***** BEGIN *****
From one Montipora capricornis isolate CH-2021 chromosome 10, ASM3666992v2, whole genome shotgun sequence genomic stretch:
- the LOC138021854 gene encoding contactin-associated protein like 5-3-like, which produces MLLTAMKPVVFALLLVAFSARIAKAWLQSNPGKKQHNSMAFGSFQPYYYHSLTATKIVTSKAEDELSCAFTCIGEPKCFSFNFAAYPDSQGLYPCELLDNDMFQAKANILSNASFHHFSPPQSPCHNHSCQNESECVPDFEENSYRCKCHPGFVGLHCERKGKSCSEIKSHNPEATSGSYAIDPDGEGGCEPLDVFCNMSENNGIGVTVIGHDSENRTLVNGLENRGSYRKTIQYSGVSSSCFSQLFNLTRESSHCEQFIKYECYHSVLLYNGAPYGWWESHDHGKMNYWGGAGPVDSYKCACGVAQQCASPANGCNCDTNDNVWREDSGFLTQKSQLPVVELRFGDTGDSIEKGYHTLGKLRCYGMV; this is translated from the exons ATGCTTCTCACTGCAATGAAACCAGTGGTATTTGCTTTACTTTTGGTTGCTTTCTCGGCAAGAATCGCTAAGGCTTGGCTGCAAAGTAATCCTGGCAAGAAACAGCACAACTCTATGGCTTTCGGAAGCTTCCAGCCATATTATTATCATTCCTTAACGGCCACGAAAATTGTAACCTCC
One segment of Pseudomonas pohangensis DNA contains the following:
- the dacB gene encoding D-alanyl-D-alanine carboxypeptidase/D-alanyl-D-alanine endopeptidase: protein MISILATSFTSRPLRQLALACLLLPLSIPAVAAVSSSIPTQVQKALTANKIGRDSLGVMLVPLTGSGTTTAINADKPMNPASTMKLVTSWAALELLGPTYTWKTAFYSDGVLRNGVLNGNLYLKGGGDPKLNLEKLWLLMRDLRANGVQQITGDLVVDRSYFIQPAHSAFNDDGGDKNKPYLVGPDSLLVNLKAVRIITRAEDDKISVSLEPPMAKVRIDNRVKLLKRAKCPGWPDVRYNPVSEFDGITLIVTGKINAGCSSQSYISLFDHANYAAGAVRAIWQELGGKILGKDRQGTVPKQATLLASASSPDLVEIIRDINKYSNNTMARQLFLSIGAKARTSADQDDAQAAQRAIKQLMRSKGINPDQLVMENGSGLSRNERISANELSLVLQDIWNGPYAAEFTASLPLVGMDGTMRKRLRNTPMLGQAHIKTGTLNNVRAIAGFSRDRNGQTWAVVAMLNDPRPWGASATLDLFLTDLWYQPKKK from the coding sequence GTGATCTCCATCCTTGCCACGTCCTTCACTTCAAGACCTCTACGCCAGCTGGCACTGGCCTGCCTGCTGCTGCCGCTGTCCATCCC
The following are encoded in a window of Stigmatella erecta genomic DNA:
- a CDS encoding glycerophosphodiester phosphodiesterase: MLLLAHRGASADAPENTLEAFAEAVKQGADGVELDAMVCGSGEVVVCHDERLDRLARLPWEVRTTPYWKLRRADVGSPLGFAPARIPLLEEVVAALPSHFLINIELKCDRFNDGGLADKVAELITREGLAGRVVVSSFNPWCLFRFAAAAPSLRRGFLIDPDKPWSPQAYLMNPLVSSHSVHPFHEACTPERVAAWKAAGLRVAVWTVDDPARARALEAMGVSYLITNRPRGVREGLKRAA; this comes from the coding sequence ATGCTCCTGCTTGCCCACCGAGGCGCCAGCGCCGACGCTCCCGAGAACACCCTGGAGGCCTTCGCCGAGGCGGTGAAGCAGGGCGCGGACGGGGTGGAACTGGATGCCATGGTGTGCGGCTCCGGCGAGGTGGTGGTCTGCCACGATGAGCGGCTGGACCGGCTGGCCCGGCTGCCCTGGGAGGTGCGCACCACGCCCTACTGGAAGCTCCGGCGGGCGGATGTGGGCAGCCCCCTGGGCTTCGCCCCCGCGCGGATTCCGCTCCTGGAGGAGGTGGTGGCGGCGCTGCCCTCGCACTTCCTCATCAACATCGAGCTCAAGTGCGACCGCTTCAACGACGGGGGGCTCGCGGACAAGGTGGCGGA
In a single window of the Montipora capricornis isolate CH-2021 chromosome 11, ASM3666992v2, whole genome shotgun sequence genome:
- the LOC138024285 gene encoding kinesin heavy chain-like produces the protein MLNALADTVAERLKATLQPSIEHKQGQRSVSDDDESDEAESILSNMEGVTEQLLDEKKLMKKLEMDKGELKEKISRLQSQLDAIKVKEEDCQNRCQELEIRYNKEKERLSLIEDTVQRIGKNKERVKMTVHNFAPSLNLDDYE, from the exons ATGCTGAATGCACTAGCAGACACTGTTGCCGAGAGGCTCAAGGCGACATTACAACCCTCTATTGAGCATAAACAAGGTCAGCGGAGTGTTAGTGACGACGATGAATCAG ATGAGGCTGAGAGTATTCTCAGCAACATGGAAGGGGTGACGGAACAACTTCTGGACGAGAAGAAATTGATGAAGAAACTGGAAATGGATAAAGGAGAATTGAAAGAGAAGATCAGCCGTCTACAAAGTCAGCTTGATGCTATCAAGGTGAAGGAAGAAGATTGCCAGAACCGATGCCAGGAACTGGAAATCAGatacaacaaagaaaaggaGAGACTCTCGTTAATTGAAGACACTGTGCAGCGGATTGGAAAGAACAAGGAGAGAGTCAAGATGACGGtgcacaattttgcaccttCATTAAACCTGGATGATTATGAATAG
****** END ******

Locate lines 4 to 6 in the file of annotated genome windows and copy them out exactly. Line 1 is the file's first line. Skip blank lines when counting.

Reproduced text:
- the dacB gene encoding D-alanyl-D-alanine carboxypeptidase/D-alanyl-D-alanine endopeptidase: protein MISILATSFTSRPLRQLALACLLLPLSIPAVAAVSSSIPTQVQKALTANKIGRDSLGVMLVPLTGSGTTTAINADKPMNPASTMKLVTSWAALELLGPTYTWKTAFYSDGVLRNGVLNGNLYLKGGGDPKLNLEKLWLLMRDLRANGVQQITGDLVVDRSYFIQPAHSAFNDDGGDKNKPYLVGPDSLLVNLKAVRIITRAEDDKISVSLEPPMAKVRIDNRVKLLKRAKCPGWPDVRYNPVSEFDGITLIVTGKINAGCSSQSYISLFDHANYAAGAVRAIWQELGGKILGKDRQGTVPKQATLLASASSPDLVEIIRDINKYSNNTMARQLFLSIGAKARTSADQDDAQAAQRAIKQLMRSKGINPDQLVMENGSGLSRNERISANELSLVLQDIWNGPYAAEFTASLPLVGMDGTMRKRLRNTPMLGQAHIKTGTLNNVRAIAGFSRDRNGQTWAVVAMLNDPRPWGASATLDLFLTDLWYQPKKK from the coding sequence GTGATCTCCATCCTTGCCACGTCCTTCACTTCAAGACCTCTACGCCAGCTGGCACTGGCCTGCCTGCTGCTGCCGCTGTCCATCCC
The following are encoded in a window of Stigmatella erecta genomic DNA:
- a CDS encoding glycerophosphodiester phosphodiesterase: MLLLAHRGASADAPENTLEAFAEAVKQGADGVELDAMVCGSGEVVVCHDERLDRLARLPWEVRTTPYWKLRRADVGSPLGFAPARIPLLEEVVAALPSHFLINIELKCDRFNDGGLADKVAELITREGLAGRVVVSSFNPWCLFRFAAAAPSLRRGFLIDPDKPWSPQAYLMNPLVSSHSVHPFHEACTPERVAAWKAAGLRVAVWTVDDPARARALEAMGVSYLITNRPRGVREGLKRAA; this comes from the coding sequence ATGCTCCTGCTTGCCCACCGAGGCGCCAGCGCCGACGCTCCCGAGAACACCCTGGAGGCCTTCGCCGAGGCGGTGAAGCAGGGCGCGGACGGGGTGGAACTGGATGCCATGGTGTGCGGCTCCGGCGAGGTGGTGGTCTGCCACGATGAGCGGCTGGACCGGCTGGCCCGGCTGCCCTGGGAGGTGCGCACCACGCCCTACTGGAAGCTCCGGCGGGCGGATGTGGGCAGCCCCCTGGGCTTCGCCCCCGCGCGGATTCCGCTCCTGGAGGAGGTGGTGGCGGCGCTGCCCTCGCACTTCCTCATCAACATCGAGCTCAAGTGCGACCGCTTCAACGACGGGGGGCTCGCGGACAAGGTGGCGGA